HOW TO USE THIS BLOG
1) The Almanac. Click on the month you want in the side-bar, then the specific date. The blog will tell you what happened in hymn history on that day.
2) Reflections. There is always a current article on a hymn. But you can find many others by clicking on the Index tab. (More being added all the time.)
3) Topical Articles are opinion pieces on many aspects sacred music.
4) To Donate. If you can help with the cost of developing and maintaining this site, click on the “Support” tab above and the page will show you how.
Also see 30+ Ideas for Promoting Hymn Singing in your church.
Words: Horatius Bonar (b. Dec. 19, 1808; d. July 31, 1889)
Music: Trentham, by Robert Jackson (b. May ___, 1842; d. July 12, 1914)
Note: Dr. Bonar was a clergyman in the Free Church of Scotland. A thorough-going evangelical in his preaching, he was also an author of note, with many hymns to his credit. His more than six hundred hymns, both soundly doctrinal and devotionaly warm, earned him the title of “the prince of Scottish hymn writers.”
This hymn, which he called “The Finished Sacrifice,” was written in April of 1858. As of this writing, the Cyber Hymnal does not include it among the 10,600 hymns it covers. And it’s unfortunate that few hymn books carry it either. It reminds us of how the Old Testament sacrificial system has been left behind, and points us to the finality of the death of Christ. The tune Trentham is also used with the hymn Breathe on Me, Breath of God.
1) No blood, no altar now,
The sacrifice is o’er!
No flame, no smoke, ascends on high,
The lamb is slain no more.
2) We thank Thee for the blood,
The blood of Christ, Thy Son:
The blood by which our peace is made,
Our victory is won.
Some change comes quickly, other times it’s gradual and more complicated. When a football player suddenly shifts direction and heads the opposite way to avoid an opponent, we say he can “turn on a dime.” But an ocean liner can’t do that. With much churning of the waters, It takes some time to make the sweeping turn required.
In history, it is the same. The terrorist attacks of 2001 seemed to mark a sudden turning point in history. Things have been different every since. On the other hand, President Lincoln’s Emancipation Proclamation didn’t instantly give all the slaves full equality with all the citizens of America. It took another century to bring in major civil rights legislation.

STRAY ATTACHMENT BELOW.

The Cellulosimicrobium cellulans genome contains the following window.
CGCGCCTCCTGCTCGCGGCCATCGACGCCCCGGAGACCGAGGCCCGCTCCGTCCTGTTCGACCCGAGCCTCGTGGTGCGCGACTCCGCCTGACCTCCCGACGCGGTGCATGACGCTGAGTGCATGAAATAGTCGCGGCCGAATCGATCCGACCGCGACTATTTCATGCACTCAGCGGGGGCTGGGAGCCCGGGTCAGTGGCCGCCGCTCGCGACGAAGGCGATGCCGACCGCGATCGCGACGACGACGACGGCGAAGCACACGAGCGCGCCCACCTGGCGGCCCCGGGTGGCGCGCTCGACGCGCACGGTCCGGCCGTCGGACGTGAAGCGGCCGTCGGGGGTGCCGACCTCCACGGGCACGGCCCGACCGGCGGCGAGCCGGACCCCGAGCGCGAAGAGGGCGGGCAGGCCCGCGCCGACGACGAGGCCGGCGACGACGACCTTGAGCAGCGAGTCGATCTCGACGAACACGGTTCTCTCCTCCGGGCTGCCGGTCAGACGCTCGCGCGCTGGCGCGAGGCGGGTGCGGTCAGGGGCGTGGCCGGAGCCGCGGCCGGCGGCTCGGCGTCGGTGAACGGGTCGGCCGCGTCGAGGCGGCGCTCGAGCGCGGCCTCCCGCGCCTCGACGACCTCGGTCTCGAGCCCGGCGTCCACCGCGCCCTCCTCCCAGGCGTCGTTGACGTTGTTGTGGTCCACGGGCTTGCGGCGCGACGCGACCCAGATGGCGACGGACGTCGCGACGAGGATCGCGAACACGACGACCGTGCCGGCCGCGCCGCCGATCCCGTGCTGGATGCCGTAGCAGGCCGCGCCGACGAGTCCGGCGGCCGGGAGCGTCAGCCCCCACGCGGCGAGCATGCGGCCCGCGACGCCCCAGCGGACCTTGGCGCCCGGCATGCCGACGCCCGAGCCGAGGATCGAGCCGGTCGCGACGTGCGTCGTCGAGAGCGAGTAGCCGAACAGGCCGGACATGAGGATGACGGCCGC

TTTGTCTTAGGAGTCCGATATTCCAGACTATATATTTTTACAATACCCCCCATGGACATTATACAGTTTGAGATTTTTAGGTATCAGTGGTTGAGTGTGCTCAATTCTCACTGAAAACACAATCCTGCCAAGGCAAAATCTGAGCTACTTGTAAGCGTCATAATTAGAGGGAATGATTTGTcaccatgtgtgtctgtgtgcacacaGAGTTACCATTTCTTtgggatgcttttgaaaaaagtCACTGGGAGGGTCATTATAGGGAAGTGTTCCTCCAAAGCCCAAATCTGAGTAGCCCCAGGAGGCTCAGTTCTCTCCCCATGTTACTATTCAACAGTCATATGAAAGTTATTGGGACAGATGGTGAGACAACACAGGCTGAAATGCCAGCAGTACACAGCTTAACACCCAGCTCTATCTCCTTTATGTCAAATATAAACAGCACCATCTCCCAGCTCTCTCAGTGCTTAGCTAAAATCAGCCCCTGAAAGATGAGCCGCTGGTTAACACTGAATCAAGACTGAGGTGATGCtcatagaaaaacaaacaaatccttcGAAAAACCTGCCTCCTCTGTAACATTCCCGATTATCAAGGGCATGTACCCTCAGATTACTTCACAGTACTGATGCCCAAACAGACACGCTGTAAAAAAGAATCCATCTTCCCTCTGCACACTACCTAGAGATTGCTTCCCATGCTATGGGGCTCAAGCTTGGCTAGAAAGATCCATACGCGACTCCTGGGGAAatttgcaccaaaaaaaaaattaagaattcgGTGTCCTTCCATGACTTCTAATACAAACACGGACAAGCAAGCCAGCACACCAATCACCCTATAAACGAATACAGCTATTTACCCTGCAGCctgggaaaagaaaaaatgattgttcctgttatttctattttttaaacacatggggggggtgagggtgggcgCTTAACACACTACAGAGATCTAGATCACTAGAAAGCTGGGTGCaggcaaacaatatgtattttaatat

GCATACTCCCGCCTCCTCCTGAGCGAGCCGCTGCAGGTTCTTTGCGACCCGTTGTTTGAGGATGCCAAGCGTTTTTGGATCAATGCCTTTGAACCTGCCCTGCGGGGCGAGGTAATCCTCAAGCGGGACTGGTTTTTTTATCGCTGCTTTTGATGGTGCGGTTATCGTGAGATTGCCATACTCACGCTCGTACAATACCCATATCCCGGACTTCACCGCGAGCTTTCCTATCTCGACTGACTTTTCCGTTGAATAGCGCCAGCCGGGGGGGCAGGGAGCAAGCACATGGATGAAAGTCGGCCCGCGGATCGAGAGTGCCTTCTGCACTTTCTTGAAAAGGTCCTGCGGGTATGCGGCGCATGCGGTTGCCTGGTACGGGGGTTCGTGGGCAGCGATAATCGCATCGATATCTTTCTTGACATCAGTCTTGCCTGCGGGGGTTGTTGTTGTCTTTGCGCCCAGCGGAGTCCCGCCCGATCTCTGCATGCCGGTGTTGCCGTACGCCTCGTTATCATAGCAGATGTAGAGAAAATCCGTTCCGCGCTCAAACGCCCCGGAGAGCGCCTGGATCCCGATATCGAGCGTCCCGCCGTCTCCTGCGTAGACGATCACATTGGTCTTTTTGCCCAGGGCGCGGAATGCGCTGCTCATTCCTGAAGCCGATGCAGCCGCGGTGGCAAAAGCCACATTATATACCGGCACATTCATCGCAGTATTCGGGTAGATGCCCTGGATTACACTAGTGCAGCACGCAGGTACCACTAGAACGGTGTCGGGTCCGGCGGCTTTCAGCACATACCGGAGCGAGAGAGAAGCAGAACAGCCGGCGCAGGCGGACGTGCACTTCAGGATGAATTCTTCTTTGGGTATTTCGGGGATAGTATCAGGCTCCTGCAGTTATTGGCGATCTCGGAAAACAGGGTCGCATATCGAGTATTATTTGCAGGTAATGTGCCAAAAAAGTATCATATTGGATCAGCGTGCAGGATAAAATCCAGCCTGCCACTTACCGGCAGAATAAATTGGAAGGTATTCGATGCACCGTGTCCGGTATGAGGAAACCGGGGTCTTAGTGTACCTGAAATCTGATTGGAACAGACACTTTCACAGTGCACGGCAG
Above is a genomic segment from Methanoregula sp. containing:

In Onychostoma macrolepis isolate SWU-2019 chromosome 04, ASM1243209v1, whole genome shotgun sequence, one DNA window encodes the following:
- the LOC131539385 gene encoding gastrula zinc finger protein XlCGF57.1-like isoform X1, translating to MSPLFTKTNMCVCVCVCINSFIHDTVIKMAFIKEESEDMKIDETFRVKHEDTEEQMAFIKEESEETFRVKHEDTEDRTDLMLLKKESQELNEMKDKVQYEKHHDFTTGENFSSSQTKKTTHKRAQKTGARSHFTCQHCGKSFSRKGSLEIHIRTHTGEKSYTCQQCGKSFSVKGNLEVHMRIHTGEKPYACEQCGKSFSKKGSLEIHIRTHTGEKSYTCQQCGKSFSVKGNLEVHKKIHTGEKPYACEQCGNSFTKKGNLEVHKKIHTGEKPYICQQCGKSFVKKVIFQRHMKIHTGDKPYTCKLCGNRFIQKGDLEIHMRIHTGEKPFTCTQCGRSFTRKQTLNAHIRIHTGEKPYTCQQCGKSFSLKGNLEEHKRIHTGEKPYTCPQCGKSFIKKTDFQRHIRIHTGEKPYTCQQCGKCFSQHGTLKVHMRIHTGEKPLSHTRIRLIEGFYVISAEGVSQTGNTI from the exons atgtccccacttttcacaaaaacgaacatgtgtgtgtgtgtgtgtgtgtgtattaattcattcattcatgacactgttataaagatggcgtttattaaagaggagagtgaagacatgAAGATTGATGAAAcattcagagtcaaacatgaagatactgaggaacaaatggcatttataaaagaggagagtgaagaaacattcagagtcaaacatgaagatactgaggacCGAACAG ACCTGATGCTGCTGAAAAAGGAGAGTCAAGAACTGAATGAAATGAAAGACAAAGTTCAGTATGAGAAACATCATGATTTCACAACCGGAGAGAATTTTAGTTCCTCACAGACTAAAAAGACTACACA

There are examples of this in the Bible too. The Israelites spent four decades wandering in the wilderness. Moses told them the purpose: “The Lord your God led you all the way these forty years in the wilderness, to humble you and test you, to know what was in your heart, whether you would keep His commandments or not” (Deut. 8:2). But it was a painful and difficult process. Time after time they rebelled against God and doubted His promises.
At the other end of the scale is what happened at Passover in AD 30. There was a radical turning point in the history of the world. None greater. It took awhile for the affects to be realized and understood, but the change itself took place in an instant. The Gospel of John records it for us. As the Lord Jesus hung on the cross, “He said, ‘It is finished!’ and bowing His head, He gave up His spirit” (Jn. 19:30).
Think of the before and after. Since the fall, at the dawn of history, animal sacrifices had been offered, to be burned upon an altar. Thousands upon thousands of them. It was a practice ordained by God. And it provided a dramatic picture of the principle of substitution, the innocent dying in place of the guilty. The offerer placed his hand upon the sacrifice (Lev. 1:4), saying in effect, This is me; this animal is dying in my place.
When the sacrifice was offered in faith, God accepted it and forgave the sinner. But it was only of limited and temporary value. A beast couldn’t finally pay for the sins of a human being (Heb. 10:4). The practice, endlessly repeated, merely pointed forward to something far greater yet to come. At Calvary, the Son of God paid the full and final debt of our sin. That is why He is called “the Lamb of God who takes away the sin of the world” (Jn. 1:29).
He died once and dies no more (Rom. 8:9). He “offered one sacrifice for sins forever” (Heb. 10:12). That was a radical change. No other sacrifice is called for; none is needed. Now, all who put their faith in Christ are forgiven of their sins, and receive the gift of eternal life (Jn. 3:16). “In Him we have redemption through His blood, the forgiveness of sins, according to the riches of His grace” (Eph. 1:7).
3) We thank Thee for the grace,
Descending from above,
That overflows our widest guilt,
The eternal Father’s love.
4) We thank Thee for the hope,
So glad, and sure, and clear;
It holds the drooping spirit up,
Till the long dawn appear;
5) We thank Thee for the crown
Of glory and of life;
‘Tis no poor with’ring wreath of earth,
Man’s prize in mortal strife.
That is God’s final answer for human sin, for all who will receive it.
1) How must believers have felt when they understood that Christ had fulfilled the old sacrificial symbolism?
2) Why would it be difficult for some to leave the animal sacrifices behind?